Personally identifiable information
Personal information, described in United States legal fields as either personally identifiable information (PII), or sensitive personal information (SPI), as used in information security and privacy laws, is information that can be used on its own or with other information to identify, contact, or locate a single person, or to identify an individual in context. The abbreviation PII is widely accepted in the U.S. context, but the phrase it abbreviates has four common variants based on personal / personally, and identifiable / identifying. Not all are equivalent, and for legal purposes the effective definitions vary depending on the jurisdiction and the purposes for which the term is being used. (In other countries with privacy protection laws derived from the OECD privacy principles, the term used is more often "personal information", which may be somewhat broader: in Australia's Privacy Act 1988 (Cth) "personal information" also includes information from which the person's identity is "reasonably ascertainable", potentially covering some information not covered by PII.)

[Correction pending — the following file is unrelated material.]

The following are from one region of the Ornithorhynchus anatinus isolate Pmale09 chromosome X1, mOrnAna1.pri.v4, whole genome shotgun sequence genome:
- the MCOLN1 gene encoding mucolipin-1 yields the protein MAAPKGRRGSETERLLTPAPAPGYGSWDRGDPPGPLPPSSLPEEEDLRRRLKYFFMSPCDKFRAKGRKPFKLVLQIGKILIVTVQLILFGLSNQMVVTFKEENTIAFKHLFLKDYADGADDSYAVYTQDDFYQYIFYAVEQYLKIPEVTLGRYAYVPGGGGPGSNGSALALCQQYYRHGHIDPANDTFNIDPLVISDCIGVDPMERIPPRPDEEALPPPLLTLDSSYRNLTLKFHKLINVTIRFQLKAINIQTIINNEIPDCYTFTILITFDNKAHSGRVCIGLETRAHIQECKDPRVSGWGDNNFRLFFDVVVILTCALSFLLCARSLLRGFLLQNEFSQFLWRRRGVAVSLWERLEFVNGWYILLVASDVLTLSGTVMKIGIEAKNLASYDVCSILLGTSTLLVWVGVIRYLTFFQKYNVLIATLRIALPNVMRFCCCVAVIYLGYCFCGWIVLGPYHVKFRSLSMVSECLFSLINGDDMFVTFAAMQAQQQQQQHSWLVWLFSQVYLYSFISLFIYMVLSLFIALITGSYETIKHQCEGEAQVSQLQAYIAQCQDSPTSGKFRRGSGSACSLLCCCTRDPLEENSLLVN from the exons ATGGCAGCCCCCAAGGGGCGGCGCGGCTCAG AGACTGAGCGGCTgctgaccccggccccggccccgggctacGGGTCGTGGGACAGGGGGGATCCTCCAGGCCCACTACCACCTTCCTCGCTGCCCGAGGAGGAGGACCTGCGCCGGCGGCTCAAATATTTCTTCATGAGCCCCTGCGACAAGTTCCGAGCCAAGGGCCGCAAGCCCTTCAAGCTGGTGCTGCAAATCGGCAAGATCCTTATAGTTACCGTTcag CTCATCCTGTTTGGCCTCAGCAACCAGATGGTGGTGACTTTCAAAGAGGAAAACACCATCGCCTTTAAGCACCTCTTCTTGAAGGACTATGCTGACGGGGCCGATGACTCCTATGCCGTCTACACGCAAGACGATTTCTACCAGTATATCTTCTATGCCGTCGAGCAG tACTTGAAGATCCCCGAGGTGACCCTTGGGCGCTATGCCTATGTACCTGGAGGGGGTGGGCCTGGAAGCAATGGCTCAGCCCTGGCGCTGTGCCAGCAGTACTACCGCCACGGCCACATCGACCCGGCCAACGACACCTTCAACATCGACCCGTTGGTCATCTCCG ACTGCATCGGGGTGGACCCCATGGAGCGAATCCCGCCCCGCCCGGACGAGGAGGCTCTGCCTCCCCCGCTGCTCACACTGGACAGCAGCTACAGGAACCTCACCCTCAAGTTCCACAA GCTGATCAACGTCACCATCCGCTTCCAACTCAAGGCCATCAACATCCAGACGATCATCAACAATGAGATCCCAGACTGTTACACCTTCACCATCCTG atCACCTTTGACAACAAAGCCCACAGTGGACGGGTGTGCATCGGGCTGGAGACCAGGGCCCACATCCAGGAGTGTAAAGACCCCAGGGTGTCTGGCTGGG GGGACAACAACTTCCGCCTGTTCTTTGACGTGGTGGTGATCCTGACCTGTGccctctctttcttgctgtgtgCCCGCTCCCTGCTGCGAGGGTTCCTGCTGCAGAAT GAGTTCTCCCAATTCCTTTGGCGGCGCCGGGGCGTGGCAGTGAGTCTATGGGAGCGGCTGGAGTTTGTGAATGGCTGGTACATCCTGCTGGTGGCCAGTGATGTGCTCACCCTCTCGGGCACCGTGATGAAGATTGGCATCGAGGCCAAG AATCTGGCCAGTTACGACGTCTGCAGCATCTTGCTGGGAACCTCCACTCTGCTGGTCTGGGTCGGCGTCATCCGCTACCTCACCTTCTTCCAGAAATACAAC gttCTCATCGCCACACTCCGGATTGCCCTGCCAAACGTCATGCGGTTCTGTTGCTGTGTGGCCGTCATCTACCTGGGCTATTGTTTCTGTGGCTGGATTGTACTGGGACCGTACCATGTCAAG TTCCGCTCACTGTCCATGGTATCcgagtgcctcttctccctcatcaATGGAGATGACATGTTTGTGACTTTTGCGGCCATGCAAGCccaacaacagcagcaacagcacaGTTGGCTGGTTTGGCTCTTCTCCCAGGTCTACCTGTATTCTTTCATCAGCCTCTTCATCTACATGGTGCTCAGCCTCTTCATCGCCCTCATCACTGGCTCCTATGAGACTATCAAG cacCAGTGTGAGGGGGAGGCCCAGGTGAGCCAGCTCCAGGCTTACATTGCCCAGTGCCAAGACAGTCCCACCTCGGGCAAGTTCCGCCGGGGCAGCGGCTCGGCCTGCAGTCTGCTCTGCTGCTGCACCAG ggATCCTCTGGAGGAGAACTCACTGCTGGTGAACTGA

Under European and other data protection regimes, which centre primarily around the General Data Protection Regulation, the term "personal data" is significantly broader, and determines the scope of the regulatory regime.
NIST Special Publication 800-122 defines PII as "any information about an individual maintained by an agency, including (1) any information that can be used to distinguish or trace an individual's identity, such as name, social security number, date and place of birth, mother's maiden name, or biometric records; and (2) any other information that is linked or linkable to an individual, such as medical, educational, financial, and employment information." So, for example, a user's IP address is not classed as PII on its own, but is classified as linked PII.
The concept of PII has become prevalent as information technology and the Internet have made it easier to collect PII leading to a profitable market in collecting and reselling PII. PII can also be exploited by criminals to stalk or steal the identity of a person, or to aid in the planning of criminal acts. As a response to these threats, many website privacy policies specifically address the gathering of PII, and lawmakers[who?] have enacted a series of legislation[which?] to limit the distribution and accessibility of PII.
However, PII is a legal concept, not a technical concept, and as noted, it is not utilised in all jurisdictions. Because of the versatility and power of modern re-identification algorithms, the absence of PII data does not mean that the remaining data does not identify individuals. While some attributes may not be uniquely identifying on their own, any attribute can be potentially identifying in combination with others. These attributes have been referred to as quasi-identifiers or pseudo-identifiers. While such data may not constitute PII in the United States, it is highly likely to remain personal data under European data protection law.